Keir Fraser’s Greaseweazle is a project for versatile floppy drive control over USB. By extracting the raw flux transitions from a drive, any diskette format can be captured and analyzed - PC, Amiga, Amstrad, PDP-11, many older electronic musical instruments, and industrial equipment. The Greaseweazle also supports writing to floppy disks. The design is fully open and comes with no license encumberment.
A companion code library, Disk-Utilities, converts between flux images and multiple, standardized floppy disk image file formats. These can then be used in hardware floppy emulators, like the Gotek or FlashFloppy, or as disk images in hundreds of pure software emulators.
Very inexpensive! $30us!
The FluxEngine is a very cheap USB floppy disk interface capable of reading and writing exotic non-PC floppy disk formats. It allows you to use a conventional PC drive to accept Amiga disks, CLV Macintosh disks, bizarre 128-sector CP/M disks, and other weird and bizarre formats. (Although not all of these are supported yet. I could really use samples.)
The hardware consists of a single, commodity part with a floppy drive connector soldered onto it. No ordering custom boards, no fiddly surface mount assembly, and no fuss: nineteen simpler solder joints and you’re done. You can make one for $15 (plus shipping).
I might even have the board it requires in my drawers someplace. It looks suspiciously familiar.
As I haven't found a good source on archiving your personal collection of Atari software on floppy disk, I documented my own progress, so others might benefit from it.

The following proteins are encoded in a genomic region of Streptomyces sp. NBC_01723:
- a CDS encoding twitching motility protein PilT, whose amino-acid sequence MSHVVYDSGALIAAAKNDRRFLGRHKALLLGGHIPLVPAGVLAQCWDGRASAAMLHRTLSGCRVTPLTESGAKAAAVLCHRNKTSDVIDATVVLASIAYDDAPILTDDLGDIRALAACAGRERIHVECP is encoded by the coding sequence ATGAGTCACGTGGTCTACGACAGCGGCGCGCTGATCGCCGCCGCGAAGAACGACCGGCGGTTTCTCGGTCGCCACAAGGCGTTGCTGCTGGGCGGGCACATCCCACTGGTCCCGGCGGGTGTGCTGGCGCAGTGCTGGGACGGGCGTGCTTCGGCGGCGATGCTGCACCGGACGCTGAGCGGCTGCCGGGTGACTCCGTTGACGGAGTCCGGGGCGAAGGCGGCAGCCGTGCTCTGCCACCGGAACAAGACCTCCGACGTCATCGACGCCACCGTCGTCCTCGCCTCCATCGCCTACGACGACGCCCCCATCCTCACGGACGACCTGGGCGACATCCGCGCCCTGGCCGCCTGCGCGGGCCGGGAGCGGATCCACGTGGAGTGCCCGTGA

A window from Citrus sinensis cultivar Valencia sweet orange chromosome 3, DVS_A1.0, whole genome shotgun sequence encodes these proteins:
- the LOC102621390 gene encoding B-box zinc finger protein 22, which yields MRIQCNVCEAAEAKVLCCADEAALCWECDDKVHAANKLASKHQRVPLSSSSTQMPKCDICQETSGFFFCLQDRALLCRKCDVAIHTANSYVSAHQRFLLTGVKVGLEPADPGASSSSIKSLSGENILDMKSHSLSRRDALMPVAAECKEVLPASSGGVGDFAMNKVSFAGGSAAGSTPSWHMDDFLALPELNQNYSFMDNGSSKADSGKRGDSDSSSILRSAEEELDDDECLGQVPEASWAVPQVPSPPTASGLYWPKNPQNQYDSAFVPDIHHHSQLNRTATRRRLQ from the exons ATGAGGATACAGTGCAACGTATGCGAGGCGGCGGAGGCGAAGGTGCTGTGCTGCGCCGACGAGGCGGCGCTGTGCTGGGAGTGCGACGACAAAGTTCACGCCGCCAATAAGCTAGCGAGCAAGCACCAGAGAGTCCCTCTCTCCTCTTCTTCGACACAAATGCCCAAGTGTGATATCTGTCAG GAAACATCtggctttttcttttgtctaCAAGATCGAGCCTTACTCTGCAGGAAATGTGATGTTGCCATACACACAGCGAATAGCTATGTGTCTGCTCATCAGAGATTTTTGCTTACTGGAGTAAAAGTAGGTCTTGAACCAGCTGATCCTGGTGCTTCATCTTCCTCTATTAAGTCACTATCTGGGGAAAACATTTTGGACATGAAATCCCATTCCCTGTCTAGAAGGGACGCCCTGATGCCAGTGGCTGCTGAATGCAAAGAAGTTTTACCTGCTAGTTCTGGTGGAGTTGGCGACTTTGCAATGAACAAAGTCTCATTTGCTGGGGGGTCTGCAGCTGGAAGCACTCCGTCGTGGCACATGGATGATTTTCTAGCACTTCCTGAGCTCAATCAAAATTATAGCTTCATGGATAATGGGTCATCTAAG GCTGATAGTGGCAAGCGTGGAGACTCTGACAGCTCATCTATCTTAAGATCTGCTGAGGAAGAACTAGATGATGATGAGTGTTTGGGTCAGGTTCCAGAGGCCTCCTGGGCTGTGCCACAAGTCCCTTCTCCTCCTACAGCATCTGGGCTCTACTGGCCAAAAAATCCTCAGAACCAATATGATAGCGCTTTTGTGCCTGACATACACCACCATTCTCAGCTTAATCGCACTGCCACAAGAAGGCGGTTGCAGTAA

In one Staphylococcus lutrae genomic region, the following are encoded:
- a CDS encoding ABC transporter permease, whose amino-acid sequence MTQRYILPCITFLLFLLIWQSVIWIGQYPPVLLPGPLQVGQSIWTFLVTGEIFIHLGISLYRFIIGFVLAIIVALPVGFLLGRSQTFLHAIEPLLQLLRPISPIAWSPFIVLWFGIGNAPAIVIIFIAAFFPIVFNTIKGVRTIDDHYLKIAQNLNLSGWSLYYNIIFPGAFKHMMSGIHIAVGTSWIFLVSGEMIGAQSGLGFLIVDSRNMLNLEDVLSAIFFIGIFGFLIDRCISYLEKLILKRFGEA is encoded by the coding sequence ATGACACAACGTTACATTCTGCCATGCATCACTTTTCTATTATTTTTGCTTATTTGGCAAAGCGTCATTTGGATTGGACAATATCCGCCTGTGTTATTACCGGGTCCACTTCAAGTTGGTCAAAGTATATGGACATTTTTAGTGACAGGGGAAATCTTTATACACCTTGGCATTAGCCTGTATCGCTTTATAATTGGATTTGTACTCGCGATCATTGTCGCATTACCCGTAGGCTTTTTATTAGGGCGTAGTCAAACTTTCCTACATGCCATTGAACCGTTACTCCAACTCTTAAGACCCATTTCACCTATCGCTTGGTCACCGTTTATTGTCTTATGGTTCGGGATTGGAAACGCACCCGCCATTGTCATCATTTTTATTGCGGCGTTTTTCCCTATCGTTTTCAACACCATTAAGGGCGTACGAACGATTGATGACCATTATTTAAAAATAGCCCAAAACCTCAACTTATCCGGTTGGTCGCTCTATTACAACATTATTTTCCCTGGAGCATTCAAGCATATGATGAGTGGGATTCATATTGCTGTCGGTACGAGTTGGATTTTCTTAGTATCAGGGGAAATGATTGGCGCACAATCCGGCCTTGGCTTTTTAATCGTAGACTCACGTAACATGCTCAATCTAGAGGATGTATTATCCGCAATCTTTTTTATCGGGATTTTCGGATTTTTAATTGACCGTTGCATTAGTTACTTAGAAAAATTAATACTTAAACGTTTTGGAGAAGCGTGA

I started looking for methods to copy my floppies to a PC so that when my 1050(s) break down, I still have some of my source code, letters, games, etc. As I only have recent hardware in the form of Apple, PC (intel) 'antiques' - albeit almost 20 years younger than my atari's - laptops from Y2k or a little bit more recent and several 'embedded' stuff in the form of Arduino and Raspberry Pi's, I started this journey by looking into the various methods that are available to hook up one of the aforementioned devices to my Atari and 1050 setup so I could start archiving.
DroiD64 is a graphical file manager for the contents of D64, D67, D71, D80, D81, D82, D88, T64 and LNX files. Examine your disk images in a fine-grained way to see what's in there.
An archive of free-to-download and use disk images for practicing your data forensics fu or testing file carving tools.
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